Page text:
Rounding out the production side of Month Python’s Spamalot, I mustn’t neglect Director Laurie Sentman Starkey and I have to say she does a bang up job with this production. She seems to have a complete grasp of the material and the comedy therein, which is no small feat and her vision is well thought out and it transferred flawlessly to the stage. Her casting choices were superb and under her guidance, this production is top notch.
Overall, the performance of Cockpit in Court’s Monty Python’s Spamalot was very enjoyable and every entertaining. Again, as a person who was only somewhat familiar with the popular Monty Python, I was certainly not disappointed, in general. I consider Monty Python’s Spamalot an ensemble piece and I adore ensemble pieces as it features each individual of a cast in one way or another. The female ensemble of this piece is absolutely on point with their dances and voices and they added a certain pizazz that I look for in this kind show. The male ensemble, though decent and giving a very respectable performance, doesn’t seem to have the energy that the female ensemble has in the group numbers. One mostly male ensemble group number (and eleven o’clock number), “His Name is Lancelot” stands out to me, but, I must say that, though it was a disco, upbeat song, the performance is a little flat and fell short of energizing the audience as it should have. Regardless, it is clear the entire ensemble, both female and male, gives 100% to their performance and carried the show along very nicely.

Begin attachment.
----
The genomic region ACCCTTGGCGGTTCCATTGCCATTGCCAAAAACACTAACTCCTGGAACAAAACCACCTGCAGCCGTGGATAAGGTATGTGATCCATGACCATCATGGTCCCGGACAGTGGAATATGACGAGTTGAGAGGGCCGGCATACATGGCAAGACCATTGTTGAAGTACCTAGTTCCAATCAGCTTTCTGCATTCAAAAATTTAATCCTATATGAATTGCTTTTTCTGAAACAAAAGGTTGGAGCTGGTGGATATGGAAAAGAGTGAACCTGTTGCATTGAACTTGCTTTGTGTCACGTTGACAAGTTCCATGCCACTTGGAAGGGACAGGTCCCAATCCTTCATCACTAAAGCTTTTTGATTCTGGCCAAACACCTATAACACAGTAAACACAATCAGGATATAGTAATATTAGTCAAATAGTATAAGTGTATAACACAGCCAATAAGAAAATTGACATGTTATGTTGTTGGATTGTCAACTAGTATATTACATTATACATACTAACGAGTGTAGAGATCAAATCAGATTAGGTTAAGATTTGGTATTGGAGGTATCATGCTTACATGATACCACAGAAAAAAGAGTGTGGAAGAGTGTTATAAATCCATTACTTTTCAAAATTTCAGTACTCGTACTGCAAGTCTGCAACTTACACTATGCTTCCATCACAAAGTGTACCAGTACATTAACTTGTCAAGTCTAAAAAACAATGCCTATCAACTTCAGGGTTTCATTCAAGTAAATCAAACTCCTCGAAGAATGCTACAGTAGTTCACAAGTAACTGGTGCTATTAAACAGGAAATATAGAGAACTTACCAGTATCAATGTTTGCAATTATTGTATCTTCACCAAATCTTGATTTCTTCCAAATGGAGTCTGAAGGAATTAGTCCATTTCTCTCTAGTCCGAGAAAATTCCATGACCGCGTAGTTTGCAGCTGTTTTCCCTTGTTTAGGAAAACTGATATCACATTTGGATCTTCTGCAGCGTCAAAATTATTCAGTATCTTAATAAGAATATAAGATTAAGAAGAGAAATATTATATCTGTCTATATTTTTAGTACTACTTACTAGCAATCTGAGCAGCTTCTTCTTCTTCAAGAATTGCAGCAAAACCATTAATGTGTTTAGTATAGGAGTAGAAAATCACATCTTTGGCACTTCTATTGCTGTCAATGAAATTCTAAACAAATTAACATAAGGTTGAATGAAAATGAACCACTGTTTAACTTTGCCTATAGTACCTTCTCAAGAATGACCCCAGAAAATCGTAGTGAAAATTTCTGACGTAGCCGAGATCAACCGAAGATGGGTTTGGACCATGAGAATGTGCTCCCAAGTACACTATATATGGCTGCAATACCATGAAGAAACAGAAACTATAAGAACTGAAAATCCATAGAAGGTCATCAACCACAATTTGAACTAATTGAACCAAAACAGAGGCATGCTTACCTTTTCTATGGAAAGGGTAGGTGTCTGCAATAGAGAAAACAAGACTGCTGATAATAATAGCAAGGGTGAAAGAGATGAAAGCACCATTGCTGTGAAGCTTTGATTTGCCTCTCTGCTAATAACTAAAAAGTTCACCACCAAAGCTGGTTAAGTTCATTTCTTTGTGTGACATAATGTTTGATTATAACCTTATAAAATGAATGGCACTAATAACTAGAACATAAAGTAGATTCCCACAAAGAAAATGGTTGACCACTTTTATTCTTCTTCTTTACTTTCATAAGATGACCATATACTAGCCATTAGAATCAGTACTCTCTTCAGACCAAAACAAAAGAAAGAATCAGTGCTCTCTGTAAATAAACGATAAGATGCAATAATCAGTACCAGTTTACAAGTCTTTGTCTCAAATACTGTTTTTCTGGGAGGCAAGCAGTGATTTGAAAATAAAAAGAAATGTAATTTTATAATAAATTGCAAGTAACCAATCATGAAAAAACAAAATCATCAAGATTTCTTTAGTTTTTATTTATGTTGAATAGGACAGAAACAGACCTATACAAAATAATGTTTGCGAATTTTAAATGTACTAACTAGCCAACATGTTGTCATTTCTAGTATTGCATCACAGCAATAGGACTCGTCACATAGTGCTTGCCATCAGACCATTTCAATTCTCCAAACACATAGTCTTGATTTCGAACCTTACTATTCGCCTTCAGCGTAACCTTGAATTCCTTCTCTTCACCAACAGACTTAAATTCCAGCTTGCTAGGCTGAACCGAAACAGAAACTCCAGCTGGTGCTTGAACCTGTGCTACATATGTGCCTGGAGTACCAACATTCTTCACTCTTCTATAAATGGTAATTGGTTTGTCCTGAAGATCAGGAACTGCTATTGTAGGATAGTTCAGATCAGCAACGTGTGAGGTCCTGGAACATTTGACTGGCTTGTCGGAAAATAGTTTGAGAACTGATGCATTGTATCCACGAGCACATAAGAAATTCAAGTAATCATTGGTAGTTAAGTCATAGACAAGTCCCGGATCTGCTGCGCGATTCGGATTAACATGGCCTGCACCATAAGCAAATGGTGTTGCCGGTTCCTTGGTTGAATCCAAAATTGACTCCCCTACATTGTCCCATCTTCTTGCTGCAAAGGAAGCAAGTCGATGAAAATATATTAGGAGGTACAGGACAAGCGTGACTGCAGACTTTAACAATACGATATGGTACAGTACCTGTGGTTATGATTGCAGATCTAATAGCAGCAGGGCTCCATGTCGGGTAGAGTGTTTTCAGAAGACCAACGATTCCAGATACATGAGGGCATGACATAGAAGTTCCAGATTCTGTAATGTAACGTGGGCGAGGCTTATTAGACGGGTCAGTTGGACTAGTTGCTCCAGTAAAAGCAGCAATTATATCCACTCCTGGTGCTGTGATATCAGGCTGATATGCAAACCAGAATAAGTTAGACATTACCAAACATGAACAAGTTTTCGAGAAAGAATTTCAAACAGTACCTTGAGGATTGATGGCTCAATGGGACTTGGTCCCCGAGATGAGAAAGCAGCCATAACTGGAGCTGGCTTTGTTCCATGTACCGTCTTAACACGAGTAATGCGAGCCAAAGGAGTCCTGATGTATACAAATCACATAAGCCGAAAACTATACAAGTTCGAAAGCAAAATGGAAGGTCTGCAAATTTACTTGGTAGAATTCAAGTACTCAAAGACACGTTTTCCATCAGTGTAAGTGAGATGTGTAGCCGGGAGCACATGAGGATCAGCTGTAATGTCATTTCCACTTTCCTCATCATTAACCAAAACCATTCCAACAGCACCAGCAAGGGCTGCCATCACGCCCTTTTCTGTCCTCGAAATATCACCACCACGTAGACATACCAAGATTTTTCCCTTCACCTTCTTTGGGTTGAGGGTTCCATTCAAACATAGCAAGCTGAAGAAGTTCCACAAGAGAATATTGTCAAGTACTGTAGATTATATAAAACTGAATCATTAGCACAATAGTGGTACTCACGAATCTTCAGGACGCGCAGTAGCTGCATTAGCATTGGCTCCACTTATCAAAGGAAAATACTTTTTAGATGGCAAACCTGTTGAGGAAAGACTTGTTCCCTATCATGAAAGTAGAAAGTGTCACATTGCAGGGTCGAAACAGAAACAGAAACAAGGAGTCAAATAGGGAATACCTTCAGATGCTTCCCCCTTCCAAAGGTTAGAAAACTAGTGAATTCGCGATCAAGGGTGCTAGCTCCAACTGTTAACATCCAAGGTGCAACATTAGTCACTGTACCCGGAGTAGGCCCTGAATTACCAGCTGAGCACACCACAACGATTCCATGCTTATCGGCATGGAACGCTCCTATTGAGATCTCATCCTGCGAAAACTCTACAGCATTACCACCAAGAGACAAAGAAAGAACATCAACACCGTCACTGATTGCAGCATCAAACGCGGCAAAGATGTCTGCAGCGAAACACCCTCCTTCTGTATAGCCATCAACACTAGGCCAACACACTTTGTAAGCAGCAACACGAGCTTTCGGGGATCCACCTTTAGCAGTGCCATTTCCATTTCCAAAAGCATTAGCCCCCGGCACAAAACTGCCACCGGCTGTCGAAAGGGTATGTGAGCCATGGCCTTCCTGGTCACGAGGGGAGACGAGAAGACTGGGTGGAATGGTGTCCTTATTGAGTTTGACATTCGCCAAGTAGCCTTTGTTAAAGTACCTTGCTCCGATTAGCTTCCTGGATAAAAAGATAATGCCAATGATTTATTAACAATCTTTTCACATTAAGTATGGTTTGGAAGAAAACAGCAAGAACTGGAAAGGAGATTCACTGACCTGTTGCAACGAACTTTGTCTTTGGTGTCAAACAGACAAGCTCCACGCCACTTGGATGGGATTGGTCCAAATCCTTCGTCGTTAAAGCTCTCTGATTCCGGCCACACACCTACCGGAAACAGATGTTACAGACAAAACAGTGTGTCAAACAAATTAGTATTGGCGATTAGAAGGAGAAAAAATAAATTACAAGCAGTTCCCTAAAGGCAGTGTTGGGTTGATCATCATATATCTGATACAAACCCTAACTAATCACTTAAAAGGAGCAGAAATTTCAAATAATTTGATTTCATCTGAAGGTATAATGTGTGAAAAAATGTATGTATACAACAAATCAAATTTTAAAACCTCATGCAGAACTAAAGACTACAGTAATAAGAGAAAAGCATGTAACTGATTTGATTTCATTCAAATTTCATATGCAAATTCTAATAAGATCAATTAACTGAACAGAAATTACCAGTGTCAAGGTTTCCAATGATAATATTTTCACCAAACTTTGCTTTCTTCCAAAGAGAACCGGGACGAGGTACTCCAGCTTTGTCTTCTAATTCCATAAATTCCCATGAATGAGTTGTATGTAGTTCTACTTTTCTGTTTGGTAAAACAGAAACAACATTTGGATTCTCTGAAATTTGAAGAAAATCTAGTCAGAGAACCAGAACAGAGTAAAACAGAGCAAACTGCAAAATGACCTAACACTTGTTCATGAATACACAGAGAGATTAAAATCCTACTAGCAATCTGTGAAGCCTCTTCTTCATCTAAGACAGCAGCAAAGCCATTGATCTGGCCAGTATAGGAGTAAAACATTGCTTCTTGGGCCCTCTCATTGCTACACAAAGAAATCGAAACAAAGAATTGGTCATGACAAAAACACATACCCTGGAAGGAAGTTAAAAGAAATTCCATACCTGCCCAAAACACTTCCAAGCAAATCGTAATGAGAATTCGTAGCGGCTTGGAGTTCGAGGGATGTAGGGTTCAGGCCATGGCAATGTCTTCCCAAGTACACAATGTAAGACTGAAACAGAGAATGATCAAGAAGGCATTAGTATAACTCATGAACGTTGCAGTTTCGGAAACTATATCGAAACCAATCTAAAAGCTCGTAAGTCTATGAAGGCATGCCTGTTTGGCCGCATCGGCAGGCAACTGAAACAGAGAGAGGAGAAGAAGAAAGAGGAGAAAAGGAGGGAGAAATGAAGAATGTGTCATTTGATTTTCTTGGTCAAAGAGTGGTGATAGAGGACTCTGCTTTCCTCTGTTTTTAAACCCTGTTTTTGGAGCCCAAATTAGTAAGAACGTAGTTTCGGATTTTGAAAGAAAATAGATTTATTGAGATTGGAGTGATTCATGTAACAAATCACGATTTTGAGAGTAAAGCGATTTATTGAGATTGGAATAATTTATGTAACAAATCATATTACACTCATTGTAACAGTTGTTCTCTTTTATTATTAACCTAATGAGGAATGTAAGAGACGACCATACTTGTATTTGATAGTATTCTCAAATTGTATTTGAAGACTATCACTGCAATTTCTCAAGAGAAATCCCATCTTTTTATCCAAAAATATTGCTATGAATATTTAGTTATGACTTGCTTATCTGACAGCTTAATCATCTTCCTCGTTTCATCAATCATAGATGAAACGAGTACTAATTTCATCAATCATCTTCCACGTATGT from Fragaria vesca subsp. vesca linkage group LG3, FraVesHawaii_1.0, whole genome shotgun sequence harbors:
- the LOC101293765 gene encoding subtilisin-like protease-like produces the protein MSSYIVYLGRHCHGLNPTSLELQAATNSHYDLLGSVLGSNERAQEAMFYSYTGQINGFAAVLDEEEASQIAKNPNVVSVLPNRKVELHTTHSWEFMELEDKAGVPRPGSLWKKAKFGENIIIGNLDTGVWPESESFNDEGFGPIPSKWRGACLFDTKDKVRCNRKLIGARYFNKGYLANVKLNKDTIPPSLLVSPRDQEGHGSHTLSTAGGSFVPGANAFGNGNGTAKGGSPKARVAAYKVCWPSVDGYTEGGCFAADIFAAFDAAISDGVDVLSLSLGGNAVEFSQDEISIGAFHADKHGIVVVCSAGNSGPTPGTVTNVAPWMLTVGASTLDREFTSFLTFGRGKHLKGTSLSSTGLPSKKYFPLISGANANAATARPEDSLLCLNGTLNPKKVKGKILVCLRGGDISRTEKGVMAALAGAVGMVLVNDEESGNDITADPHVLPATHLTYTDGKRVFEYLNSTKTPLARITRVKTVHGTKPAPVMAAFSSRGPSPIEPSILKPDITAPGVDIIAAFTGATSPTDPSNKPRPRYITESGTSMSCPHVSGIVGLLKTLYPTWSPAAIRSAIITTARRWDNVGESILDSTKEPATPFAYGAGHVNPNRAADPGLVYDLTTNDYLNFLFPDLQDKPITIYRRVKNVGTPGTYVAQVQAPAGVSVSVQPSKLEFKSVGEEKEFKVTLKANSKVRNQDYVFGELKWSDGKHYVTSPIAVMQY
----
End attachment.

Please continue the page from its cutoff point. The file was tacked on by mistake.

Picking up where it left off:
Sir Lancelot, one of the most famous Knights of the Round Table is portrayed by standout Steve Flickinger, who also takes on many other roles in this piece including a French Taunter, a Knight of Ni, and Tim the Enchanter, all of whom he portrays magnificently. Flickinger is a brilliant character actor with great comedic timing who’s quite a busy bee in this production but each of his characters is unique and stands on their own.
Another standout in this production is Jeff Burch, a Baltimore theatre native who takes on the role of Sir Robin, as well as Guard 1 and Brother Maynard. Burch does a splendid job as Sir Robin, the Knight of the Round Table who has, shall we say, theatrical proclivities and a habit of soiling himself at the most inopportune times. His number “You Won’t Succeed on Broadway” is one of those old fashioned numbers I’d mentioned before and Burch performs it flawlessly with high energy.
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Eileen Keenan as The Lady of the Lake with Ensemble. Photo Credit: Lisa Boeren


As the only female with a featured role, Eileen Keenan takes on the role of The Lady of the Lake, and being the only featured female among all these zany male characters can be quite challenging. However, Keenan tackles the role with no holds barred and carries her own with this crazy actors and has a big voice with an impressive belt, which is exactly what this role needs. There were times when Keenan seemed a little out of breath for her big diva-esque numbers and her pitch may have been a little off as was the case in her number “The Diva’s Lament” but, overall, she performed the role brilliantly and with a brassy confidence that is required for this challenging role.
David Jennings as Sir Gallahad, as well as taking on the roles of Herbert’s Father and The Black Knight is one of the highlights of this production. His comedic timing is spot on and he commands the stage whenever he steps on. He seems to understand the tongue and cheek comedy of this piece and though his performance is outstanding, he knows not to take himself too seriously as to not ruin the comedy of his characters. He exhibits this understanding in his duet with Eileen Keenan, “The Song That Goes Like This.” It’s a beautifully written song, but still comical, and can’t be taken too seriously and though the two perform the song beautifully, the comedy is still prominent and shines through. I look forward to seeing great things from Jennings in the future.